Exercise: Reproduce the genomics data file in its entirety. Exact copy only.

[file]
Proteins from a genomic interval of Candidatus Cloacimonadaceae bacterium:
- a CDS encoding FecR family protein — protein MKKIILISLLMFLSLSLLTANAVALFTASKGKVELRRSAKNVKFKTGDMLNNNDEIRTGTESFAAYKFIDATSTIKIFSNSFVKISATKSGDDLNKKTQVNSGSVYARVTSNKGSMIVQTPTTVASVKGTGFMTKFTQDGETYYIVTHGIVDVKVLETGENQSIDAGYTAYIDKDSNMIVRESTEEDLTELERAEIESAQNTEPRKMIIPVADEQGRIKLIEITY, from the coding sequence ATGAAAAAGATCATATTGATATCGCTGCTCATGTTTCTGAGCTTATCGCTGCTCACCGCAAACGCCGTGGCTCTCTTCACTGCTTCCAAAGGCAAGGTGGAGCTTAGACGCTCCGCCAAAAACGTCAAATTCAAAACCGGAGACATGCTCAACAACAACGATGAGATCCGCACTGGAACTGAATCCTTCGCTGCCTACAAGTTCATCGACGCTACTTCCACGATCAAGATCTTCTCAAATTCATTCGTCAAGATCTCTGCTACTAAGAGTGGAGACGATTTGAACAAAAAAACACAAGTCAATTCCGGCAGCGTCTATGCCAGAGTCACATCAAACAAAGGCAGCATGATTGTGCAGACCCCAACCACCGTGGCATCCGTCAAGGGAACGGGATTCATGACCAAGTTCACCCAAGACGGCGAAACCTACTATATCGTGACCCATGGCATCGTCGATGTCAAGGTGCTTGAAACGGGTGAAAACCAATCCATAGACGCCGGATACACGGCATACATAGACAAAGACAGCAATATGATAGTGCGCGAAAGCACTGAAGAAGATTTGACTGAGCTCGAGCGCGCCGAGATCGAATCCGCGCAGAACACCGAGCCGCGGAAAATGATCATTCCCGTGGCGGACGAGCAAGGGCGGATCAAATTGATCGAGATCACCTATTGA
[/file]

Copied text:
Proteins from a genomic interval of Candidatus Cloacimonadaceae bacterium:
- a CDS encoding FecR family protein — protein MKKIILISLLMFLSLSLLTANAVALFTASKGKVELRRSAKNVKFKTGDMLNNNDEIRTGTESFAAYKFIDATSTIKIFSNSFVKISATKSGDDLNKKTQVNSGSVYARVTSNKGSMIVQTPTTVASVKGTGFMTKFTQDGETYYIVTHGIVDVKVLETGENQSIDAGYTAYIDKDSNMIVRESTEEDLTELERAEIESAQNTEPRKMIIPVADEQGRIKLIEITY, from the coding sequence ATGAAAAAGATCATATTGATATCGCTGCTCATGTTTCTGAGCTTATCGCTGCTCACCGCAAACGCCGTGGCTCTCTTCACTGCTTCCAAAGGCAAGGTGGAGCTTAGACGCTCCGCCAAAAACGTCAAATTCAAAACCGGAGACATGCTCAACAACAACGATGAGATCCGCACTGGAACTGAATCCTTCGCTGCCTACAAGTTCATCGACGCTACTTCCACGATCAAGATCTTCTCAAATTCATTCGTCAAGATCTCTGCTACTAAGAGTGGAGACGATTTGAACAAAAAAACACAAGTCAATTCCGGCAGCGTCTATGCCAGAGTCACATCAAACAAAGGCAGCATGATTGTGCAGACCCCAACCACCGTGGCATCCGTCAAGGGAACGGGATTCATGACCAAGTTCACCCAAGACGGCGAAACCTACTATATCGTGACCCATGGCATCGTCGATGTCAAGGTGCTTGAAACGGGTGAAAACCAATCCATAGACGCCGGATACACGGCATACATAGACAAAGACAGCAATATGATAGTGCGCGAAAGCACTGAAGAAGATTTGACTGAGCTCGAGCGCGCCGAGATCGAATCCGCGCAGAACACCGAGCCGCGGAAAATGATCATTCCCGTGGCGGACGAGCAAGGGCGGATCAAATTGATCGAGATCACCTATTGA